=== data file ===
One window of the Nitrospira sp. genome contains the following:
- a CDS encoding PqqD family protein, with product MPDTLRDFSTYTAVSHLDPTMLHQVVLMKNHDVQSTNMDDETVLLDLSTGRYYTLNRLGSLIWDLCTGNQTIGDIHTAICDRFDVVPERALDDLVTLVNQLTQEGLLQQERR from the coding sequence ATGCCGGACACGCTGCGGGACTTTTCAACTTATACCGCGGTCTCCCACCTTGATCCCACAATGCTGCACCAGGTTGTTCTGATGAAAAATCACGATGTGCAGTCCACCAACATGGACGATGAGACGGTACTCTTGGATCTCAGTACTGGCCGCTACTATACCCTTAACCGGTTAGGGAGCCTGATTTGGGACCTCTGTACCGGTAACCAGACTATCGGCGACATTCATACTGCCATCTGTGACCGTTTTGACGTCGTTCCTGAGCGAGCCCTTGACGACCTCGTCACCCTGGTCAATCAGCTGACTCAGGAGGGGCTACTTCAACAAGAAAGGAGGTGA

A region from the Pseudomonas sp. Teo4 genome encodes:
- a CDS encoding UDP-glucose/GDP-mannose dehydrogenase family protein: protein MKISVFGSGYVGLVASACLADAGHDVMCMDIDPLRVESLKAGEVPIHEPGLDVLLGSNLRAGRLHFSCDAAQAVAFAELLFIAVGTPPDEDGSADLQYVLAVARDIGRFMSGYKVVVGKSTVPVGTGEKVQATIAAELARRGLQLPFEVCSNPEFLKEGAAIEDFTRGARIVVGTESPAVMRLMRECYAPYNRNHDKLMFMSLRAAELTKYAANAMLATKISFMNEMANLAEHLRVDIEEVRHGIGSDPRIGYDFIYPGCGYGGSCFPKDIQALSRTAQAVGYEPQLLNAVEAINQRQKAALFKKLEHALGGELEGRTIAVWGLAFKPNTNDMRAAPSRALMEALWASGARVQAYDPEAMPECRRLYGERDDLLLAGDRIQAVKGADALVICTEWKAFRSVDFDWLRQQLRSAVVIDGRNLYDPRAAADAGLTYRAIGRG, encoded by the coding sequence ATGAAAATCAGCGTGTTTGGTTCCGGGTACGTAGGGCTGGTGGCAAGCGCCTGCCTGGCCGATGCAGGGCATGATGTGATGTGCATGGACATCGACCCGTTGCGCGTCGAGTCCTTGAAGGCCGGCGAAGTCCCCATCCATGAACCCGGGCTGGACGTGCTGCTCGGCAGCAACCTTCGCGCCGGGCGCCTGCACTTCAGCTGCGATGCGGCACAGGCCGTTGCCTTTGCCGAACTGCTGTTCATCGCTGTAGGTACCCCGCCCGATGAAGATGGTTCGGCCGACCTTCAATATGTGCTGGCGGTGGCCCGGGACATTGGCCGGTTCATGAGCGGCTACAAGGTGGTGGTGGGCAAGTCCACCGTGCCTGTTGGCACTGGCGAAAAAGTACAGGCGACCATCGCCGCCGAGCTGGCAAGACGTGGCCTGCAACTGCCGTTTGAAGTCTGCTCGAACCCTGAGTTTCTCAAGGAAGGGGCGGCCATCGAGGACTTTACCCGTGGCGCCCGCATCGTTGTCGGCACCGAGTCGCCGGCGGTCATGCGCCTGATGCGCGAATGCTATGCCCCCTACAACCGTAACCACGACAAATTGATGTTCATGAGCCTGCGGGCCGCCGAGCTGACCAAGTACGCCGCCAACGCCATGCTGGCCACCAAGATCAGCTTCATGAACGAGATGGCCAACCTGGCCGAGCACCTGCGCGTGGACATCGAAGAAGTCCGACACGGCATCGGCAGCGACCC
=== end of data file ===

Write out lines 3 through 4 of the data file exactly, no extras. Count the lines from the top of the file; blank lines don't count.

A region from the Pseudomonas sp. Teo4 genome encodes:
- a CDS encoding UDP-glucose/GDP-mannose dehydrogenase family protein: protein MKISVFGSGYVGLVASACLADAGHDVMCMDIDPLRVESLKAGEVPIHEPGLDVLLGSNLRAGRLHFSCDAAQAVAFAELLFIAVGTPPDEDGSADLQYVLAVARDIGRFMSGYKVVVGKSTVPVGTGEKVQATIAAELARRGLQLPFEVCSNPEFLKEGAAIEDFTRGARIVVGTESPAVMRLMRECYAPYNRNHDKLMFMSLRAAELTKYAANAMLATKISFMNEMANLAEHLRVDIEEVRHGIGSDPRIGYDFIYPGCGYGGSCFPKDIQALSRTAQAVGYEPQLLNAVEAINQRQKAALFKKLEHALGGELEGRTIAVWGLAFKPNTNDMRAAPSRALMEALWASGARVQAYDPEAMPECRRLYGERDDLLLAGDRIQAVKGADALVICTEWKAFRSVDFDWLRQQLRSAVVIDGRNLYDPRAAADAGLTYRAIGRG, encoded by the coding sequence ATGAAAATCAGCGTGTTTGGTTCCGGGTACGTAGGGCTGGTGGCAAGCGCCTGCCTGGCCGATGCAGGGCATGATGTGATGTGCATGGACATCGACCCGTTGCGCGTCGAGTCCTTGAAGGCCGGCGAAGTCCCCATCCATGAACCCGGGCTGGACGTGCTGCTCGGCAGCAACCTTCGCGCCGGGCGCCTGCACTTCAGCTGCGATGCGGCACAGGCCGTTGCCTTTGCCGAACTGCTGTTCATCGCTGTAGGTACCCCGCCCGATGAAGATGGTTCGGCCGACCTTCAATATGTGCTGGCGGTGGCCCGGGACATTGGCCGGTTCATGAGCGGCTACAAGGTGGTGGTGGGCAAGTCCACCGTGCCTGTTGGCACTGGCGAAAAAGTACAGGCGACCATCGCCGCCGAGCTGGCAAGACGTGGCCTGCAACTGCCGTTTGAAGTCTGCTCGAACCCTGAGTTTCTCAAGGAAGGGGCGGCCATCGAGGACTTTACCCGTGGCGCCCGCATCGTTGTCGGCACCGAGTCGCCGGCGGTCATGCGCCTGATGCGCGAATGCTATGCCCCCTACAACCGTAACCACGACAAATTGATGTTCATGAGCCTGCGGGCCGCCGAGCTGACCAAGTACGCCGCCAACGCCATGCTGGCCACCAAGATCAGCTTCATGAACGAGATGGCCAACCTGGCCGAGCACCTGCGCGTGGACATCGAAGAAGTCCGACACGGCATCGGCAGCGACCC